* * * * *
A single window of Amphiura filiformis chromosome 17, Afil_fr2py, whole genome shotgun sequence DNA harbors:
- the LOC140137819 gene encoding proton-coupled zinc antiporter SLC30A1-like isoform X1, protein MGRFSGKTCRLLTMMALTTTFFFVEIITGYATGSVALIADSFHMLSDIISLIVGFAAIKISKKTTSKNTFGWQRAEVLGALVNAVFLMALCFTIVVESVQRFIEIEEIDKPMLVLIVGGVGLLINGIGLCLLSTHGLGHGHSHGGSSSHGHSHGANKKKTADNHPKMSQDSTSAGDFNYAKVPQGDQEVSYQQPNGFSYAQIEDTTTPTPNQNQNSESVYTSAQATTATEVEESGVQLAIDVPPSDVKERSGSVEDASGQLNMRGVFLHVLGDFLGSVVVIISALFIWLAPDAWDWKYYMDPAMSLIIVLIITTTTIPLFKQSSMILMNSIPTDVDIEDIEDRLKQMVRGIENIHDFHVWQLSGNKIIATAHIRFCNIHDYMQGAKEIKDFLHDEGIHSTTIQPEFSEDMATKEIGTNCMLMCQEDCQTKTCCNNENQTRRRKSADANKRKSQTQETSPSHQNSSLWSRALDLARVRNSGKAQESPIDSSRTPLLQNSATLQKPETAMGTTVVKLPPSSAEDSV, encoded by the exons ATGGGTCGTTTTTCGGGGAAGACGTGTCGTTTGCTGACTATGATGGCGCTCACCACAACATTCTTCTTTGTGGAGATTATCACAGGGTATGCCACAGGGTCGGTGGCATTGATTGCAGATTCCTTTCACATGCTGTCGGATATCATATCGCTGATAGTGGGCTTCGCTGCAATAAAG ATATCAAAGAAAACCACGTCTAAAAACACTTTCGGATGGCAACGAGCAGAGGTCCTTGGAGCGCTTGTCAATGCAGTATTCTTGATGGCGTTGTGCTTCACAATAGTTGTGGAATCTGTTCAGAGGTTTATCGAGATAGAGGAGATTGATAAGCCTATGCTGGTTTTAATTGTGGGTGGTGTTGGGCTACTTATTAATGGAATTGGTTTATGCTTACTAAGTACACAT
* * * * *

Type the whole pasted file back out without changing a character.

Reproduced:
A single window of Amphiura filiformis chromosome 17, Afil_fr2py, whole genome shotgun sequence DNA harbors:
- the LOC140137819 gene encoding proton-coupled zinc antiporter SLC30A1-like isoform X1, protein MGRFSGKTCRLLTMMALTTTFFFVEIITGYATGSVALIADSFHMLSDIISLIVGFAAIKISKKTTSKNTFGWQRAEVLGALVNAVFLMALCFTIVVESVQRFIEIEEIDKPMLVLIVGGVGLLINGIGLCLLSTHGLGHGHSHGGSSSHGHSHGANKKKTADNHPKMSQDSTSAGDFNYAKVPQGDQEVSYQQPNGFSYAQIEDTTTPTPNQNQNSESVYTSAQATTATEVEESGVQLAIDVPPSDVKERSGSVEDASGQLNMRGVFLHVLGDFLGSVVVIISALFIWLAPDAWDWKYYMDPAMSLIIVLIITTTTIPLFKQSSMILMNSIPTDVDIEDIEDRLKQMVRGIENIHDFHVWQLSGNKIIATAHIRFCNIHDYMQGAKEIKDFLHDEGIHSTTIQPEFSEDMATKEIGTNCMLMCQEDCQTKTCCNNENQTRRRKSADANKRKSQTQETSPSHQNSSLWSRALDLARVRNSGKAQESPIDSSRTPLLQNSATLQKPETAMGTTVVKLPPSSAEDSV, encoded by the exons ATGGGTCGTTTTTCGGGGAAGACGTGTCGTTTGCTGACTATGATGGCGCTCACCACAACATTCTTCTTTGTGGAGATTATCACAGGGTATGCCACAGGGTCGGTGGCATTGATTGCAGATTCCTTTCACATGCTGTCGGATATCATATCGCTGATAGTGGGCTTCGCTGCAATAAAG ATATCAAAGAAAACCACGTCTAAAAACACTTTCGGATGGCAACGAGCAGAGGTCCTTGGAGCGCTTGTCAATGCAGTATTCTTGATGGCGTTGTGCTTCACAATAGTTGTGGAATCTGTTCAGAGGTTTATCGAGATAGAGGAGATTGATAAGCCTATGCTGGTTTTAATTGTGGGTGGTGTTGGGCTACTTATTAATGGAATTGGTTTATGCTTACTAAGTACACAT